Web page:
Release by Roger Woodcock

He felt the thump, heard the scream. Then silence. He waited, sensed the sweat, clammy on his forehead. Seconds passed, a minute, two. He slid from the crumpled bed, unsteady feet padding across the bare floorboards. His hand, shaking, turned the handle of the bedroom door. 

A flood of light illuminated the landing. He stepped out, moved cautiously to the head of the stairs and looked down. She looked like a broken mannequin, legs and arms grotesquely twisted, a zig-zag of blood running along the peeling wallpaper. Slowly he descended the stairs, his nose wrinkling at the overpowering smell of faeces and urine, his bloodshot eyes momentarily fixed on the loosened handrail. He had meant to fix it, but like everything else in his drug-addled brain.. He bent down, a feeling of disgust sweeping over him as he felt for a pulse on the fetid, motionless body. It was still there, faint, erratic, the heart still pumping stubbornly to her abused, wasted body. He turned her head, saw the sightless eyes, his hand suddenly clamping over the thin, bloodless mouth. He felt no resistance, only the last remnants of warm breath oozing between his fingers.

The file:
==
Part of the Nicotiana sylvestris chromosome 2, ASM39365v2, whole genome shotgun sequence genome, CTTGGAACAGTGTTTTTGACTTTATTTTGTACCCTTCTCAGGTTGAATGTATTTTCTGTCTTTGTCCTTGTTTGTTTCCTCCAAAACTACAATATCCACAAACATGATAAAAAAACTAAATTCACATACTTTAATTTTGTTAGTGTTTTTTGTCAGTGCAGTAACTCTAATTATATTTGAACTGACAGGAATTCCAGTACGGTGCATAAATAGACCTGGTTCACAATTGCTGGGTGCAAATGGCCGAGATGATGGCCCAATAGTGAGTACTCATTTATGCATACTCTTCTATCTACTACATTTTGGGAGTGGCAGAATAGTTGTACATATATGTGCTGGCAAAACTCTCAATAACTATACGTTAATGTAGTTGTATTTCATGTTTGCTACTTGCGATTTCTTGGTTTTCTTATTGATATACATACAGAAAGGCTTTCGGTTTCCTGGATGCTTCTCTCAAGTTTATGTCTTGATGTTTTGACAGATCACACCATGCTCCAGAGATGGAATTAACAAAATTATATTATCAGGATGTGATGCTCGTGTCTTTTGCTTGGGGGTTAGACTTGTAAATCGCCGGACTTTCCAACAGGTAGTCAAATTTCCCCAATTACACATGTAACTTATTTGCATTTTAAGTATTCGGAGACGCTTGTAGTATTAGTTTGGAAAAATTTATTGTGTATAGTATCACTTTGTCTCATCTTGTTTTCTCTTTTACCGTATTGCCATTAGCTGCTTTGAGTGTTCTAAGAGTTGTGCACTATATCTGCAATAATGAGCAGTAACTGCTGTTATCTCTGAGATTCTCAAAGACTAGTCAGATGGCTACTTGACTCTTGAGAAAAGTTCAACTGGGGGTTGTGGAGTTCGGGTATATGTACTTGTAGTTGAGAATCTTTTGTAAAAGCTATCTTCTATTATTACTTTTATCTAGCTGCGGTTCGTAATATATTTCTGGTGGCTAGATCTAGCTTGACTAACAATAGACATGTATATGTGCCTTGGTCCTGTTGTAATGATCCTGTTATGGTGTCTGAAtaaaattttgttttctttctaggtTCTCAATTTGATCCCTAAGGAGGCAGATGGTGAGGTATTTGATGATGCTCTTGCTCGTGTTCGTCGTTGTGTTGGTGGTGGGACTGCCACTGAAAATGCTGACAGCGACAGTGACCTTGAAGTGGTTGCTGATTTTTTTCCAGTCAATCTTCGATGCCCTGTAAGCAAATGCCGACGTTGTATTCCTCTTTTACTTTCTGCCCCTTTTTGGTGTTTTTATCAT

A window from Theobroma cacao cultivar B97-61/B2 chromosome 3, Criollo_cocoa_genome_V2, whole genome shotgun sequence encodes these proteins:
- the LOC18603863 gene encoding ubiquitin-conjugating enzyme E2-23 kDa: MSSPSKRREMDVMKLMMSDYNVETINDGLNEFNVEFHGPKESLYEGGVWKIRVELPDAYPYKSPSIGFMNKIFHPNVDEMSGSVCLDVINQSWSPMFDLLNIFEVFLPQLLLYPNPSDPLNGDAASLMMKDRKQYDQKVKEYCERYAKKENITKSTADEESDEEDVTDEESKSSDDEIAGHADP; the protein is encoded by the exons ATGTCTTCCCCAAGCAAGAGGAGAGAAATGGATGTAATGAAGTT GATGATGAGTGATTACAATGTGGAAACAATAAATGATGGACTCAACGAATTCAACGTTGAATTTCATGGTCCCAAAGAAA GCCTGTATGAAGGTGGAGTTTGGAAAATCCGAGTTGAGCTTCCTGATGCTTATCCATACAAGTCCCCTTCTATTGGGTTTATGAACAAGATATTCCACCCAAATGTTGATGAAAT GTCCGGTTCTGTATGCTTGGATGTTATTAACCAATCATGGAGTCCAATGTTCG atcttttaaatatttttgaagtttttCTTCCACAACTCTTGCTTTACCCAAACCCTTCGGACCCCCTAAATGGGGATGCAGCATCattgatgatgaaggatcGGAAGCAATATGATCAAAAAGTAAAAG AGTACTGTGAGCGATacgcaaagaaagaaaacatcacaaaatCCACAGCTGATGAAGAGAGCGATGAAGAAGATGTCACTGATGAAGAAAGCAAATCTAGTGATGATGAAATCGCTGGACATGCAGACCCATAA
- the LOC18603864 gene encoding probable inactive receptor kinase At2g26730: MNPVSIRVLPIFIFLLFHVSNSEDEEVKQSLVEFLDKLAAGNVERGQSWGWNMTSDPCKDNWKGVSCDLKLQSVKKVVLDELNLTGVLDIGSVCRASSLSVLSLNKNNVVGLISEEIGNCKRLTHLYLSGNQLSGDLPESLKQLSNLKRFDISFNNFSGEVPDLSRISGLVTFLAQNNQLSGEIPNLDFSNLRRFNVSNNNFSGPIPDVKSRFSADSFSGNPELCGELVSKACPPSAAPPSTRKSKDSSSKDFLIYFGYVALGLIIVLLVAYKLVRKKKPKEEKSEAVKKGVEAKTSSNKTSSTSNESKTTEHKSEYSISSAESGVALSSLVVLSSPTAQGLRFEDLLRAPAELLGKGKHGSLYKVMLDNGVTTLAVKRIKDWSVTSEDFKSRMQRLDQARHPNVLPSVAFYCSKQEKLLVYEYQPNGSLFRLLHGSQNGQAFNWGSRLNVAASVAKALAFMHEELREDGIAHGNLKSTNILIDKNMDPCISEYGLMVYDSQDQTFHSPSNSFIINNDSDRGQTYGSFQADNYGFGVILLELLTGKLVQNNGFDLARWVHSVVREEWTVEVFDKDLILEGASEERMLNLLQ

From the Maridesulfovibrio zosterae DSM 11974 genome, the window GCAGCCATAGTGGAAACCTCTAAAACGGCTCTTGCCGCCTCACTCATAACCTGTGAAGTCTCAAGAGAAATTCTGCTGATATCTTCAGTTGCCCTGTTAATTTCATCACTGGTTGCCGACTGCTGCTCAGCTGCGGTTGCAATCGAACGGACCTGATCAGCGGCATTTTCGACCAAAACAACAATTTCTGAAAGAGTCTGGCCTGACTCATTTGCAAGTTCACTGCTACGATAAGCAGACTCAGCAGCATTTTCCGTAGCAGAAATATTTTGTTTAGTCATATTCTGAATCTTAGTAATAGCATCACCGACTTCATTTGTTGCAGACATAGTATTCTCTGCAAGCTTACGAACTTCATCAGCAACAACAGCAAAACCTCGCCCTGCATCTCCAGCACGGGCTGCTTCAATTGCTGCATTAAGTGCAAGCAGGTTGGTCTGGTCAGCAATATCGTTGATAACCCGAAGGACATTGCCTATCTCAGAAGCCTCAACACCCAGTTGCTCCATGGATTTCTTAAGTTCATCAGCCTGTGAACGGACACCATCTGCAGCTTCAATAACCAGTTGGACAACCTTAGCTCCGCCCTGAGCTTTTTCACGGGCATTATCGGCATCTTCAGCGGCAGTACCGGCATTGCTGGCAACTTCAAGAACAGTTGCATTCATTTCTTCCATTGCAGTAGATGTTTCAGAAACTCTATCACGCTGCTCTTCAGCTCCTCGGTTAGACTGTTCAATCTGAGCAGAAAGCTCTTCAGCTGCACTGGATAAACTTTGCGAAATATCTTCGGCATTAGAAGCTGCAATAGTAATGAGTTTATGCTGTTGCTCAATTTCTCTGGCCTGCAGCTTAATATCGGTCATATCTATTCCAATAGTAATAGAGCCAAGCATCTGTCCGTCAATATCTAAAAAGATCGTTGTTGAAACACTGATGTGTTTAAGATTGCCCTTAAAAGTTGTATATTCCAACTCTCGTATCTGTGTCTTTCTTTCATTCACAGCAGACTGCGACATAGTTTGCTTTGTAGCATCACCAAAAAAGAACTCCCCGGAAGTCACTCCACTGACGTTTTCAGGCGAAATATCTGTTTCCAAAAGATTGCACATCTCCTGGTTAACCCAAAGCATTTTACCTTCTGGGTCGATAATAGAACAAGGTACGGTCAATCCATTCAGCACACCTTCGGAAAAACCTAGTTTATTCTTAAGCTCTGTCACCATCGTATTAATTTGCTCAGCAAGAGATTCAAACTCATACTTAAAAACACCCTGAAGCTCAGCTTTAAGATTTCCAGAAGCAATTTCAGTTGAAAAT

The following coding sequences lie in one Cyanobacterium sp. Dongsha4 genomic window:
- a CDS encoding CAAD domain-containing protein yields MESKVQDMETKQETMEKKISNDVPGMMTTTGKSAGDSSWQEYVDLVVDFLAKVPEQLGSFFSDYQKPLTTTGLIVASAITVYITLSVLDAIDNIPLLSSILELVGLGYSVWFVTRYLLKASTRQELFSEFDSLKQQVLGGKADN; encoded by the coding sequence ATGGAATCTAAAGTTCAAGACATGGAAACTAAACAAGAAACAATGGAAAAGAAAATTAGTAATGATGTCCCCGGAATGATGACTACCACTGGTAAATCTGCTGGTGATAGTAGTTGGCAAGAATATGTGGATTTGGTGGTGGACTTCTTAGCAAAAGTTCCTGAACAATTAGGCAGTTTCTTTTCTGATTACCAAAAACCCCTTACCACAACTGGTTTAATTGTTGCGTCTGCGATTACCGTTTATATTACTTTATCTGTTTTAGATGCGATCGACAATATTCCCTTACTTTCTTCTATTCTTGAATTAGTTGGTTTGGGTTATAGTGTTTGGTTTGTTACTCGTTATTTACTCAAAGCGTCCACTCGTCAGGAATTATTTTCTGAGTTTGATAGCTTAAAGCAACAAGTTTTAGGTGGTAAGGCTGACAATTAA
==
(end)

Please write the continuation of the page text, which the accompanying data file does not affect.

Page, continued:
Then there was nothing. 

He removed his hand, wiped the sheen of spittle down his pin-pricked arm. Now she was free, able to soar above her pain-racked living hell. Somewhere a siren wailed, rising and falling until it disappeared into the rain-soaked darkness. 

They would come, offer their condolences, zip her into the dark green plastic bag. He would thank them, feel their comforting hands on his shoulder. He reached down, groping deep inside the folds of her urine-soaked clothing, muttering to himself as he clutched the grubby syringe one last time to his chest. 

`You won't be needing this then.` 

Published in Issue #21

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